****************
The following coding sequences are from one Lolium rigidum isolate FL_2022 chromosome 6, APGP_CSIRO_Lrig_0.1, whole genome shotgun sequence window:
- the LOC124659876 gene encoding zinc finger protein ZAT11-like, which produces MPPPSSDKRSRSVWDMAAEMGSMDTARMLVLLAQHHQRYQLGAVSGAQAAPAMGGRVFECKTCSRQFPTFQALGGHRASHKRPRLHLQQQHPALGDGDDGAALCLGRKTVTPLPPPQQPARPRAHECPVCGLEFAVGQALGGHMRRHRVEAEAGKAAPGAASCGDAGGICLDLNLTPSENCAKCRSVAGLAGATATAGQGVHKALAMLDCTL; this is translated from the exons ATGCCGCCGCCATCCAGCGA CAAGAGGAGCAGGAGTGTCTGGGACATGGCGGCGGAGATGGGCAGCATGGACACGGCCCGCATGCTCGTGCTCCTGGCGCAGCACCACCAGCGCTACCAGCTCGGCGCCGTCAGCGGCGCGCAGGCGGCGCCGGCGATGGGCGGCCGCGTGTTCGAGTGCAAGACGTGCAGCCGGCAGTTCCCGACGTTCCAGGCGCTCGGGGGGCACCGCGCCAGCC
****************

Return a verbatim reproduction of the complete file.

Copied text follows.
The following coding sequences are from one Lolium rigidum isolate FL_2022 chromosome 6, APGP_CSIRO_Lrig_0.1, whole genome shotgun sequence window:
- the LOC124659876 gene encoding zinc finger protein ZAT11-like, which produces MPPPSSDKRSRSVWDMAAEMGSMDTARMLVLLAQHHQRYQLGAVSGAQAAPAMGGRVFECKTCSRQFPTFQALGGHRASHKRPRLHLQQQHPALGDGDDGAALCLGRKTVTPLPPPQQPARPRAHECPVCGLEFAVGQALGGHMRRHRVEAEAGKAAPGAASCGDAGGICLDLNLTPSENCAKCRSVAGLAGATATAGQGVHKALAMLDCTL; this is translated from the exons ATGCCGCCGCCATCCAGCGA CAAGAGGAGCAGGAGTGTCTGGGACATGGCGGCGGAGATGGGCAGCATGGACACGGCCCGCATGCTCGTGCTCCTGGCGCAGCACCACCAGCGCTACCAGCTCGGCGCCGTCAGCGGCGCGCAGGCGGCGCCGGCGATGGGCGGCCGCGTGTTCGAGTGCAAGACGTGCAGCCGGCAGTTCCCGACGTTCCAGGCGCTCGGGGGGCACCGCGCCAGCC